More GPS Troubles?

July 10, 2011

I’ve written here before about the many ways in which the Global Positioning System [GPS] has come to be used, and some of the interference problems, both accidental and otherwise, that have grown along with the system’s usage.  A new controversy, concerning potential interference from a new broadband wireless networking service, has arisen in the last year.

The proposed new service would be provided by a company called LightSquared,   The company has two satellites in geostationary orbit that can relay data on the Mobile Satellite Services [MSS] band, using uplink frequencies 1631.5 – 1660.6 MHz, and downlink frequencies 1530 – 1559 MHz.. (Rights to the spectrum were acquired by SkyTerra Communications, a predecessor company to LightSquared.)  LightSquared’s plan is to distribute streaming 4G Internet service from these two satellites via a network of ~40,000 ground stations (called “Ancillary Terrestrial Components”, or ATCs), which would in turn relay the signal to user devices.  The company’s business plan calls for it to act as a wholesaler, with the service resold via third parties (Best Buy was a suggested example).  The attraction of the plan is its potential for providing broadband service in more rural areas where the current provider oligopoly doesn’t provide coverage.

Since the plan was introduced, there have been concerns voiced by the Department of Defense and the GPS devices industry about potential interference with GPS operations.  The downlink frequency band, to be used by the LightSquared satellites and ATCs, is just below the band used by GPS.  The satellite signals are not a concern; like the signals from the GPS satellites,  they are fairly weak.  But the ATC ground stations would re-transmit the signals with orders of magnitude more power than the satellites.

According to an article on the “Law & Disorder” blog at Ars Technica, the National Telecommunications and Information Administration [NTIA]  of the US Department of Commerce has released a report [PDF], addressed to the Federal Communications Commission [FCC], stating that the proposed system would produce serious problems for GPS operations.

The NTIA assessment contains testing results overseen by the National Executive Committee for Space-Based Positioning, Navigation, and Timing (EXCOM). “The LightSquared Network initial deployment would cause severe operational impact over significant regions of the United States,” EXCOM’s testing team advises.

The report includes a map, for example, showing a region around Washington DC in which the early-stage deployment of the LightSquared system would prevent usage of GPS services by aircraft flying at 500 feet; the affected area extends well beyond Baltimore.  GPS services would be degraded at even longer distances.

The report’s main conclusion: “LightSquared should not commence commercial services per its planned deployment for terrestrial operations in the 1525 – 1559 MHz Mobile-Satellite Service (MSS) Band due to harmful interference to GPS operations.”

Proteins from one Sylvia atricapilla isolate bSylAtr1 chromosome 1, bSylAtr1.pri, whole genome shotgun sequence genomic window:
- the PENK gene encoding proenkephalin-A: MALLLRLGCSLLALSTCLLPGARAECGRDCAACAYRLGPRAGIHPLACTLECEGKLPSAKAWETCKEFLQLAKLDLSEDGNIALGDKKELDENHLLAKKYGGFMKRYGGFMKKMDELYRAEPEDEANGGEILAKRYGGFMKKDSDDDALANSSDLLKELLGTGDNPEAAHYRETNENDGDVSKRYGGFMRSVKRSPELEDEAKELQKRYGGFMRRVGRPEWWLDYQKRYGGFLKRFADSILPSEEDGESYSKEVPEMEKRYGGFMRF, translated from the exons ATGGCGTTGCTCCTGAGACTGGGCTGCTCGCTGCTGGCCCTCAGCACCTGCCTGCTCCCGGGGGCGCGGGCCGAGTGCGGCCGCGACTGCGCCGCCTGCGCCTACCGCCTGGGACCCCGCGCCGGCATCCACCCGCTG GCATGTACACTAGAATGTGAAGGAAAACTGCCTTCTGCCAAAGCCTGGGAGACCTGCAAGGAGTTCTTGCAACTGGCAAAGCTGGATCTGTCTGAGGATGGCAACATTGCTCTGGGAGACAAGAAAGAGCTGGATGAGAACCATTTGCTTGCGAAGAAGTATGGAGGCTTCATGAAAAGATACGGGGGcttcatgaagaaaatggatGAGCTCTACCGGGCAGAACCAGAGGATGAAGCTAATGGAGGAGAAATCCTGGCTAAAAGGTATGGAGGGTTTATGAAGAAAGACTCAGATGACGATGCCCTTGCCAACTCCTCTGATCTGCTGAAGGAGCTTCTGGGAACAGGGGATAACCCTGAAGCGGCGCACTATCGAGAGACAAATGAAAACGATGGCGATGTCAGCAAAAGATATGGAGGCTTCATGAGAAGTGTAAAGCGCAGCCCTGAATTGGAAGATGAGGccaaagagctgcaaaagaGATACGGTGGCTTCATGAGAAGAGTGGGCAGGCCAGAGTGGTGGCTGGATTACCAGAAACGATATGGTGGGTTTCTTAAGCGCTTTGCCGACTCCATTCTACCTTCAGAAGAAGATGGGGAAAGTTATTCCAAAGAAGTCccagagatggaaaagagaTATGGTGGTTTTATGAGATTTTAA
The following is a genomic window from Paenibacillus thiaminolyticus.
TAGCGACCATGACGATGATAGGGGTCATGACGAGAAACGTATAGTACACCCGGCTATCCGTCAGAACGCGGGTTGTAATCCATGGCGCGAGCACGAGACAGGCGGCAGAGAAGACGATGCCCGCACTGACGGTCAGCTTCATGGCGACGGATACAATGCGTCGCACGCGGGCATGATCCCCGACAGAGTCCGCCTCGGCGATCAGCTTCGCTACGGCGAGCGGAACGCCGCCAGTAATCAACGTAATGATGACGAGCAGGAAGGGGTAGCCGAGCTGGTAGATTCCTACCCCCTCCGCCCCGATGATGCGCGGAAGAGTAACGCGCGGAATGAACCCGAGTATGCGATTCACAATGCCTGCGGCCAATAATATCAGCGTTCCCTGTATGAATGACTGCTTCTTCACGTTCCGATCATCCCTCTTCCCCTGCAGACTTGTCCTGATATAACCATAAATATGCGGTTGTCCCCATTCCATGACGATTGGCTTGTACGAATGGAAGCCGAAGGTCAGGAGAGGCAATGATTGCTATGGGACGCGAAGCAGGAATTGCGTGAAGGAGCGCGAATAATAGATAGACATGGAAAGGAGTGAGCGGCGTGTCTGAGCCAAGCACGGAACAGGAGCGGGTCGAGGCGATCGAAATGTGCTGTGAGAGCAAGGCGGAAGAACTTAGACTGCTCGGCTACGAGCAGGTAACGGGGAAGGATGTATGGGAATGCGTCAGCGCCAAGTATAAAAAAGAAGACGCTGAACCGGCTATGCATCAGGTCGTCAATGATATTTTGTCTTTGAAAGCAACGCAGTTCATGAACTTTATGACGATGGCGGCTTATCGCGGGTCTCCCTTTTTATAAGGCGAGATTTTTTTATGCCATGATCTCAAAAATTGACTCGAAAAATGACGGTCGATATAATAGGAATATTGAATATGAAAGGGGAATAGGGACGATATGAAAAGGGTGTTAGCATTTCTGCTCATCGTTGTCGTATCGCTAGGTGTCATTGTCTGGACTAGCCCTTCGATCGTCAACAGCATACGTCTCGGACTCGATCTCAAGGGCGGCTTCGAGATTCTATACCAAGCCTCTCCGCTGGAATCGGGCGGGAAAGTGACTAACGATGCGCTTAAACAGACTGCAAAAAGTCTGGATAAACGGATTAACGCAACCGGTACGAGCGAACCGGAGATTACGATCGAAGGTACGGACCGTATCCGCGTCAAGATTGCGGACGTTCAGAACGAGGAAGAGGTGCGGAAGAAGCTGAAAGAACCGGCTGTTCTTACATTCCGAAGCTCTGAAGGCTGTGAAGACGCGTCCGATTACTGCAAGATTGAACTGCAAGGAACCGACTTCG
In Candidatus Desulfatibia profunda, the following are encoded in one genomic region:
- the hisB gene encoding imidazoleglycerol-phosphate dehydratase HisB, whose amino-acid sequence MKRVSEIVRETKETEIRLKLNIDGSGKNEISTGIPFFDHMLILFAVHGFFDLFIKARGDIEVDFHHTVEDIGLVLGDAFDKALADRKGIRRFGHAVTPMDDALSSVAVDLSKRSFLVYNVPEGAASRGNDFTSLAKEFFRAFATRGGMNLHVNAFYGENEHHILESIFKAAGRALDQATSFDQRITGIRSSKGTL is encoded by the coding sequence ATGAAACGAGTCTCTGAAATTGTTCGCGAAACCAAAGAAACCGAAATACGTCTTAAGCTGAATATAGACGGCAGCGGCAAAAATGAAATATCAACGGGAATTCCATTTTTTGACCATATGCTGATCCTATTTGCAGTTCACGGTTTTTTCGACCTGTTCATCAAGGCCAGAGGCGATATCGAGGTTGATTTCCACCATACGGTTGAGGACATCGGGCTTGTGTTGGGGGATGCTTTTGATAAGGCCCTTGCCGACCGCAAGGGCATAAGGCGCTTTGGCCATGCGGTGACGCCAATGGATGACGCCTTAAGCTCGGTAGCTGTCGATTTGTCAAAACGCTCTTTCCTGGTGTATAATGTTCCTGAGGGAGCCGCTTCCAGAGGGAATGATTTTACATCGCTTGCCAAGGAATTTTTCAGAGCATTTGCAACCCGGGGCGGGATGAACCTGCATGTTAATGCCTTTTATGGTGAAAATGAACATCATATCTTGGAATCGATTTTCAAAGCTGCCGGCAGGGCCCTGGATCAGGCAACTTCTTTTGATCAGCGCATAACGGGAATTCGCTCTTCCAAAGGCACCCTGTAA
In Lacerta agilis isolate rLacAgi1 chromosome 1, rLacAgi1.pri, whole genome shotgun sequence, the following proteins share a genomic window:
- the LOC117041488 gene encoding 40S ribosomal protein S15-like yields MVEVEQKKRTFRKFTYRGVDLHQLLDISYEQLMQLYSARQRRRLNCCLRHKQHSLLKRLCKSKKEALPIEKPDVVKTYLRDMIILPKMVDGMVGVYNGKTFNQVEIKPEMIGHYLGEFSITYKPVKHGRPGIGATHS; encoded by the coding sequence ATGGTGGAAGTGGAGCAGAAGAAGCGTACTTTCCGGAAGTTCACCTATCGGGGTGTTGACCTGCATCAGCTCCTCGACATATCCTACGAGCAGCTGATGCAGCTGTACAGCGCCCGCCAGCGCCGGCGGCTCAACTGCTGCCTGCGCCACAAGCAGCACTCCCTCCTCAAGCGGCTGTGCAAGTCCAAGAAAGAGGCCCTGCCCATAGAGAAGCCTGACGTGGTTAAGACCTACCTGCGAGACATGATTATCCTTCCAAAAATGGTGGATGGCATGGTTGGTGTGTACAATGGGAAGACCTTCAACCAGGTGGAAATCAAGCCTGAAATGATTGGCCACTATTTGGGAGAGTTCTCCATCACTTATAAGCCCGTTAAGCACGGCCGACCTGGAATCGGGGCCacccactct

LightSquared has submitted a revised plan (which the NTIA report acknowledges), which the company claims  “poses no risk to the users of over 99 percent of GPS devices”, a claim which the NTIA proposes should be evaluated before deployment is allowed to commence.  I have had a quick look at the revised plan, though I have not read it all; I am somewhat skeptical of its claims, solely because most of the first half of the plan is devoted to blaming everyone else for the problem.  It seems that the controversy stems in part from the fact that, when the spectrum in question was originally auctioned, the intent was that it be used for purely satellite-based services.  Subsequent FCC decisions have made the addition of some sort of ATC possible, without being very specific about what form those additions might take.

I hope that a reasonable solution can be worked out here.  The GPS had turned out to be a very useful service in many important applications, and certainly is worth preserving.  On the other hand, providing broadband Internet access to those areas which have none is also a worthy goal.

 


Firefox 6.0 Beta Available

July 10, 2011

The good folks at Mozilla have announced the  release of a first beta version of the next major release, v 6.0, of the Firefox browser; the beta release is available for Mac OS X, Linux, and Windows.  (An Android version is also available.)  The release announcement summarizes some of the new features included in this version.  The Release Notes contain more technical detail, and links to further information.  (The Release Notes for the Android version are here.)

Installation packages for the beta version, in a variety of (human) languages, can be downloaded here for Mac OS X, Linux, and Windows.  The new version 6.0 is tentatively scheduled for final release on August 16; doing some preliminary testing now might be wise for your critical Web applications.


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